September 28, 2016
The U.S. Court of Appeals for the Federal Circuit recently issued a significant opinion delineating the court’s own authority to review the Patent Trial and Appeal Board’s (PTAB’s) decisions to institute inter partes review. In Husky Injection Molding Systems Ltd. v. Athena Automation Ltd., the court set forth a two-part test that appellants must pass before the court will entertain an appeal of an institution decision. The test imposes a high standard that is typically difficult for appellants to meet.
Husky and Athena are competitors in the injection molding market. Husky’s former owner and president, Robert Schad, is a co-inventor of U.S. Patent 7,670,536. In 2007, Schad assigned the ’536 patent to Husky. Shortly thereafter, Schad sold Husky to a private equity group, and left to form Athena. In 2012, Athena filed a petition for inter partes review at the PTAB, challenging the patentability of all 22 claims of Husky’s ’536 patent.
Before the PTAB, Husky argued that assignor estoppel barred Athena from filing a petition for review. The doctrine of assignor estoppel is a non-statutory equitable doctrine that in the patent infringement context can prohibit an assignor, or those in privity with the assignor, from challenging the validity of the patent. Husky argued that Athena is in privity with Schad, the assignor of the ’536 patent, and, as such, is estopped from challenging the claims of the ’536 patent. The PTAB rejected Husky’s assignor estoppel argument and instituted review, ultimately concluding that some of the patent claims challenged by Athena were invalid.
Both parties appealed. Husky’s appeal focused exclusively on the assignor estoppel issue, arguing that the PTAB acted outside of its statutory authority when it instituted review. Athena argued that the PTAB should have invalidated additional claims of the ’536 patent.
Considering first Husky’s appeal, the Federal Circuit determined that it was jurisdictionally barred from hearing this appeal, and dismissed Husky’s appeal for lack of jurisdiction. Under 35 U.S.C. § 314(d), “the determination by the Director whether to institute inter partes review under this section shall be final and nonappealable.” The Federal Circuit explained that the “nonappealable” language of this statute is consistent with Congressional intent to allow the USPTO broad authority to efficiently review issued patents. Section 314(d) prohibits most appeals of decisions to institute, and the Federal Circuit may only review a challenge to the decision to institute an inter partes review if the challenge relates to the PTAB’s ultimate authority to invalidate a particular patent. That ultimate invalidation authority is tied to the patent challenged and the nature of the review requested. For example, in an appeal from covered business method (CBM) review, the Federal Circuit can review whether the challenged patent satisfies the criteria for institution of CBM review, because that question necessarily relates to the PTAB’s authority to invalidate the patent.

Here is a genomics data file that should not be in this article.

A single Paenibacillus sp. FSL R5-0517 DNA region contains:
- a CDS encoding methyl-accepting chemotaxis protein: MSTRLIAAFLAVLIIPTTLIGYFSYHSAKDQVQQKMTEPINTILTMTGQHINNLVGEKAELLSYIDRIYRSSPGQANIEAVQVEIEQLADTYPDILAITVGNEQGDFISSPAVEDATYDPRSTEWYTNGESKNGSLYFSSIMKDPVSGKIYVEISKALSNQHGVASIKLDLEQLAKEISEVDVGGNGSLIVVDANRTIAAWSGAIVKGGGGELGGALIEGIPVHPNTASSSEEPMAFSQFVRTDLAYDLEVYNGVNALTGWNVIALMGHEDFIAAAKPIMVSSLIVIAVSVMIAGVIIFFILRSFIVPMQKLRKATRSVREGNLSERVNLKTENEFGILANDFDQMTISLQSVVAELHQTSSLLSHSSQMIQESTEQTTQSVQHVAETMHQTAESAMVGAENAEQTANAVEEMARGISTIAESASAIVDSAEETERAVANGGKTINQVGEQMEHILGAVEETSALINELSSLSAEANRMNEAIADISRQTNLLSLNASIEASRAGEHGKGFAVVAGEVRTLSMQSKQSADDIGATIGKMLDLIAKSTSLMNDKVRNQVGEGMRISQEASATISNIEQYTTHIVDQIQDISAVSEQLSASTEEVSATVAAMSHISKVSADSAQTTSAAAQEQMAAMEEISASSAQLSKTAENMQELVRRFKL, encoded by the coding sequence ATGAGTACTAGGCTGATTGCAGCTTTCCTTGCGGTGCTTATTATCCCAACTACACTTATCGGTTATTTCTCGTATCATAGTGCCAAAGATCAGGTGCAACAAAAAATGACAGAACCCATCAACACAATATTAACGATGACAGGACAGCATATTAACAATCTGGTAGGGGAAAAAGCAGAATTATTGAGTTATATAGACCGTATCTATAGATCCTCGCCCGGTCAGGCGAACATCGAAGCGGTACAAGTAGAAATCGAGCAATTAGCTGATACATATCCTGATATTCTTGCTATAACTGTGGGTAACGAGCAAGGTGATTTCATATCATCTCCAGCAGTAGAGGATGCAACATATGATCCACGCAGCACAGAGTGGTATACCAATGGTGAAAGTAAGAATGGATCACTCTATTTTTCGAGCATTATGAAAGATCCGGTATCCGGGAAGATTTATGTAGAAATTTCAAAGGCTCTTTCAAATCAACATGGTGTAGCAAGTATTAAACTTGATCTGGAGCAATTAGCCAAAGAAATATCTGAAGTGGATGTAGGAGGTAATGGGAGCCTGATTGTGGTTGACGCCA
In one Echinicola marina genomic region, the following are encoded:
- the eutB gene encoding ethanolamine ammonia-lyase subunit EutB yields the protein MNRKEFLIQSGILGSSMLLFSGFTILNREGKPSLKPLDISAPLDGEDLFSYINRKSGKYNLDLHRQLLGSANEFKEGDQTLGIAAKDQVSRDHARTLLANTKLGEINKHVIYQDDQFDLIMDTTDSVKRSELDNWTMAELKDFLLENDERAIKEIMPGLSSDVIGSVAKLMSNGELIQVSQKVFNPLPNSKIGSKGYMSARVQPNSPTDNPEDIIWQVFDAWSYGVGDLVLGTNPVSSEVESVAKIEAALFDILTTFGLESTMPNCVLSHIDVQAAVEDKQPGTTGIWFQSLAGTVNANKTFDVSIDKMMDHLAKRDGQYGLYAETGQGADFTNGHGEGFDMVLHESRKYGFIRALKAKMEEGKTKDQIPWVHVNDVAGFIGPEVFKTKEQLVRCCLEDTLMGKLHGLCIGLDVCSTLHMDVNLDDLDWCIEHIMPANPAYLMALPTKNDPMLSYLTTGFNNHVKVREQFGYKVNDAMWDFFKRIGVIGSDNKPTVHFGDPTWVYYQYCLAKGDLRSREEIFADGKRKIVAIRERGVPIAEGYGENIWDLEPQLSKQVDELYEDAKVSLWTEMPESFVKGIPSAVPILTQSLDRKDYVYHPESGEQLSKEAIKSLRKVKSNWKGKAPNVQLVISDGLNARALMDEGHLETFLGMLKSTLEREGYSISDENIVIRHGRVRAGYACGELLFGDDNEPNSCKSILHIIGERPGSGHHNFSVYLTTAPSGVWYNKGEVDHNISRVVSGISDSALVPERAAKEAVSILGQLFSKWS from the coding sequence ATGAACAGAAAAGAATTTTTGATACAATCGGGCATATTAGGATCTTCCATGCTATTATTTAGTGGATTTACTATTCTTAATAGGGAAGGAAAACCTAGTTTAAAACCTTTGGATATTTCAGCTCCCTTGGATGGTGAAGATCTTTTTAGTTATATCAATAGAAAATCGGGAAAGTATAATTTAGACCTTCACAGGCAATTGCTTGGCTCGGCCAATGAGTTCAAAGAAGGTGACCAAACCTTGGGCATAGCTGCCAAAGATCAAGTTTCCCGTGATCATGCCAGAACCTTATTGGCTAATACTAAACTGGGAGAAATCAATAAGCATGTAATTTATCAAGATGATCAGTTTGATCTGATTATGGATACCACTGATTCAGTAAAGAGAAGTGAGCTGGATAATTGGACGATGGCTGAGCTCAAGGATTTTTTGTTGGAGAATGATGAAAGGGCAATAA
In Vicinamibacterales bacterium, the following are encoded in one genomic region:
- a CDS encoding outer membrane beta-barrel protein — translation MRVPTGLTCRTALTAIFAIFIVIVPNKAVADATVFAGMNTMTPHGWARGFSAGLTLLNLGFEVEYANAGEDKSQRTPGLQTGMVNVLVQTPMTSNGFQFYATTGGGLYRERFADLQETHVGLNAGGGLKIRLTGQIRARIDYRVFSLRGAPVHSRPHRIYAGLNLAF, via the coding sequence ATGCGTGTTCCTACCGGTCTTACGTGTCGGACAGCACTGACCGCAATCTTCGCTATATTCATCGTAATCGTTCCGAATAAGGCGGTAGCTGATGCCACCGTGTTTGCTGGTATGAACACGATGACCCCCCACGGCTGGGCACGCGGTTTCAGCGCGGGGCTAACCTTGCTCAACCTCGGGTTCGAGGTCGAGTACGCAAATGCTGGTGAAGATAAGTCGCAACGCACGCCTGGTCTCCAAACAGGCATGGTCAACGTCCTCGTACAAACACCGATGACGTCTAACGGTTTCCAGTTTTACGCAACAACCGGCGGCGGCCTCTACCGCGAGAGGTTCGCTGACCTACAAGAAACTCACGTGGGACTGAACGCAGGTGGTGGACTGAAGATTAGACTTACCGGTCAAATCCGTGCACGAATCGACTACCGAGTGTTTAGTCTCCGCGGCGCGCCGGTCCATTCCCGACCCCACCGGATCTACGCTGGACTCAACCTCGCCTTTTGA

The Federal Circuit articulated a two-part inquiry for determining whether it may review a particular challenge to the decision to institute. In the first step, the Federal Circuit will determine whether the challenge at issue is “closely tied to the application and interpretation of statutes related to the Patent Office’s decision to initiate inter partes review,” in which case section 314(d) forbids review. If instead the challenge “implicate[s] constitutional questions,” “depend[s] on other less closely related statutes,” or “present[s] other questions of interpretation that reach, in terms of scope and impact,” “well beyond this section,” the Federal Circuit has “unfettered” authority to review the decision to institute.
At the second step of the inquiry, the Federal Circuit will ask if despite the challenge being grounded in a “‘statute closely related to that decision to institute,’ . . . it is nevertheless directed to the Board’s ultimate invalidation authority with respect to a specific patent.” If so, the Federal Circuit will review the challenge on appeal.
Applying this test to Husky’s assignor estoppel argument, the Federal Circuit first held that the assignor estoppel argument required interpreting section 311 and its prescription of “a person who is not the owner of a patent may file” to either include or foreclose assignor estoppel. The court concluded that this decision is very “closely related” to the PTAB’s decision to initiate inter partes review. Therefore the Federal Circuit could not hear Husky’s appeal under step one of the test.
Applying the second step of the test, the Federal Circuit also determined that Husky’s appeal did not relate to the PTAB’s ultimate invalidation authority. The court reasoned that because assignor estoppel is different from the statutory limits placed on the PTAB’s authority, this doctrine does not prevent a tribunal from evaluating the validity of any challenged claims generally. Rather, the doctrine of assignor estoppel simply limits certain parties from invoking the authority of the tribunal for such an evaluation. The court reasoned that Husky’s assignor estoppel argument did not relate to whether the PTAB is a tribunal with proper authority to declare Husky’s claims to be invalid. For this reason, the Federal Circuit determined that it could not review the PTAB’s institution decision.
The court then turned to Athena’s cross-appeal. After deciding that the PTAB erred in making a decision about incorporation by reference, the court vacated its decision on that issue and remanded for further proceedings at the PTAB.
Husky is an important case that sets the standard that will be used in analyzing the Federal Circuit’s jurisdiction to review the PTAB’s decision to institute inter partes review. For more information, please contact Fitch Even partner Alison Aubry Richards, author of this alert.
Fitch Even IP Alert®